On 9/27/2011 4:18 PM, nihil0 wrote:

On Sep 27, 2:46 am, meekerdb<meeke...@verizon.net> wrote:## Advertising

I think Daniel Dennett's book "Elbow Room" is an excellent defense of compatibilist free will and why it is the only kind worth having.Great suggestion. The wikipedia page was fairly informative, but I'll probably buy the book anyway. From what I gather, he believes the kind of free will worth wanting is the appearance (or illusion) that we can control our behavior to a large extent. I agree with him that we don't want to be uncaused causes (or uninfluenced influences) of events, which is how quantum particles appear to behave (i.e., stochastically)."Everything that is physically possible" is not very well defined. And in any case it doesn't follow that in an infinite universe everything possible must happen infinitely many times. For example it might be that almost all universes are uninteresting and barren and only a finite number are interesting like ours.Technically I think you are right. However, I was only talking about an infinite universe likes ours that operates in accordance with the laws of quantum physics. Let me explain by using what I've read of Victor Stenger and Brian Greene. There are three ingredients in the argument that all quantum-physical possibilities in our universe happen infinitely many times. 1) There is an infinite number of Hubble volumes in our universe, which are all casually disconnected (as the theory of inflation implies). 2) There is a limit on how much matter and energy can exist within a region of space of a given size, such as a Hubble volume. 3) There is only a finite number of possible configurations of matter, due to the Uncertainty Principle. I can explain any of these ingredients in more depth if you'd like me to, but I hope you see that they lead to the conclusion that all quantum-physical possibilities in our universe are realized infinitely many times.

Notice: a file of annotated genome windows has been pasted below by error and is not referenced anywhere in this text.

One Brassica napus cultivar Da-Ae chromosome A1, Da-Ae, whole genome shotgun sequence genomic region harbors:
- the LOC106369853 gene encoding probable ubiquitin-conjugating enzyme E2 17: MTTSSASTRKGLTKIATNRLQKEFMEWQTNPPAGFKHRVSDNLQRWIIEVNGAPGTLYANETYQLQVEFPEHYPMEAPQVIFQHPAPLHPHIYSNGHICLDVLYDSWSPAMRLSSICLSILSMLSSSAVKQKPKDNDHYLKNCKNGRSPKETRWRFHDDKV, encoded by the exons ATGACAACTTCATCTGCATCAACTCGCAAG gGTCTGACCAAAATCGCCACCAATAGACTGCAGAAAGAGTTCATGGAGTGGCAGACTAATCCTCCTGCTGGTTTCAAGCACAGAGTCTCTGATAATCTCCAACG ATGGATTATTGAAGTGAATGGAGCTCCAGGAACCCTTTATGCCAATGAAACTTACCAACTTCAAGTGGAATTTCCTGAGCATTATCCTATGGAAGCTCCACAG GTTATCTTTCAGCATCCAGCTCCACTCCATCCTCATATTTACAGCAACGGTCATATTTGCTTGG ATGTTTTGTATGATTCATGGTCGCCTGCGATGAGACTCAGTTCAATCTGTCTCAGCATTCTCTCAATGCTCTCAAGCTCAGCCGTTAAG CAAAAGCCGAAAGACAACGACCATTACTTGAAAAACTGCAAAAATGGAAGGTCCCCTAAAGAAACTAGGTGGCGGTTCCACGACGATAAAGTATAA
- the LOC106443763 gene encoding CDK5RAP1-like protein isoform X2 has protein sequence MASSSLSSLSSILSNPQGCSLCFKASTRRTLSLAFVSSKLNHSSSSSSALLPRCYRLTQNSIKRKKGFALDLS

`No they don't. There's an implicit assumption that what happens in these other universes`

`has the same or similar probability distribution as we observe in ours. A reasonable`

`assumption, but not a logically necessary one. I think it's what Bruno means by`

`"homogeneous". It's logically possible that all but a finite number of these universes`

`are just exact copies of the same completely empty universe, for example.`

Brent -- You received this message because you are subscribed to the Google Groups "Everything List" group. To post to this group, send email to everything-list@googlegroups.com. To unsubscribe from this group, send email to everything-list+unsubscr...@googlegroups.com. For more options, visit this group at http://groups.google.com/group/everything-list?hl=en.